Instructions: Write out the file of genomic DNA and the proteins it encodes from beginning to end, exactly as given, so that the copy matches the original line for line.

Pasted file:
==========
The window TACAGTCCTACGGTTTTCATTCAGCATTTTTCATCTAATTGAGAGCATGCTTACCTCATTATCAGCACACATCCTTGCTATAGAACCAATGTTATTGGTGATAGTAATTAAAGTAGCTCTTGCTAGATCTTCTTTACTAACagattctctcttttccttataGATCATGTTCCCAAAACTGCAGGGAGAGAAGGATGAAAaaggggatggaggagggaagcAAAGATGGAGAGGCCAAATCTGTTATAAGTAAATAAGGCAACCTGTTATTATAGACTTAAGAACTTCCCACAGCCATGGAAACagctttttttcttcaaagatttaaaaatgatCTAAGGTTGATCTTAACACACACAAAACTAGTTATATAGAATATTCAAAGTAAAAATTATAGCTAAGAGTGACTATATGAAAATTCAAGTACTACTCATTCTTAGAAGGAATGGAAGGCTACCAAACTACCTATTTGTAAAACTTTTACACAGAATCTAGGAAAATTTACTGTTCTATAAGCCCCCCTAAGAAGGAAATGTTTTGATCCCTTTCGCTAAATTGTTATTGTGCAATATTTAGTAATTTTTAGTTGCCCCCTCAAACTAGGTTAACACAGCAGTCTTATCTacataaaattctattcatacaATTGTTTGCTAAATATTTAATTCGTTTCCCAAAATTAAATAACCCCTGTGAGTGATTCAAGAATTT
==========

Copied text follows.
The window TACAGTCCTACGGTTTTCATTCAGCATTTTTCATCTAATTGAGAGCATGCTTACCTCATTATCAGCACACATCCTTGCTATAGAACCAATGTTATTGGTGATAGTAATTAAAGTAGCTCTTGCTAGATCTTCTTTACTAACagattctctcttttccttataGATCATGTTCCCAAAACTGCAGGGAGAGAAGGATGAAAaaggggatggaggagggaagcAAAGATGGAGAGGCCAAATCTGTTATAAGTAAATAAGGCAACCTGTTATTATAGACTTAAGAACTTCCCACAGCCATGGAAACagctttttttcttcaaagatttaaaaatgatCTAAGGTTGATCTTAACACACACAAAACTAGTTATATAGAATATTCAAAGTAAAAATTATAGCTAAGAGTGACTATATGAAAATTCAAGTACTACTCATTCTTAGAAGGAATGGAAGGCTACCAAACTACCTATTTGTAAAACTTTTACACAGAATCTAGGAAAATTTACTGTTCTATAAGCCCCCCTAAGAAGGAAATGTTTTGATCCCTTTCGCTAAATTGTTATTGTGCAATATTTAGTAATTTTTAGTTGCCCCCTCAAACTAGGTTAACACAGCAGTCTTATCTacataaaattctattcatacaATTGTTTGCTAAATATTTAATTCGTTTCCCAAAATTAAATAACCCCTGTGAGTGATTCAAGAATTT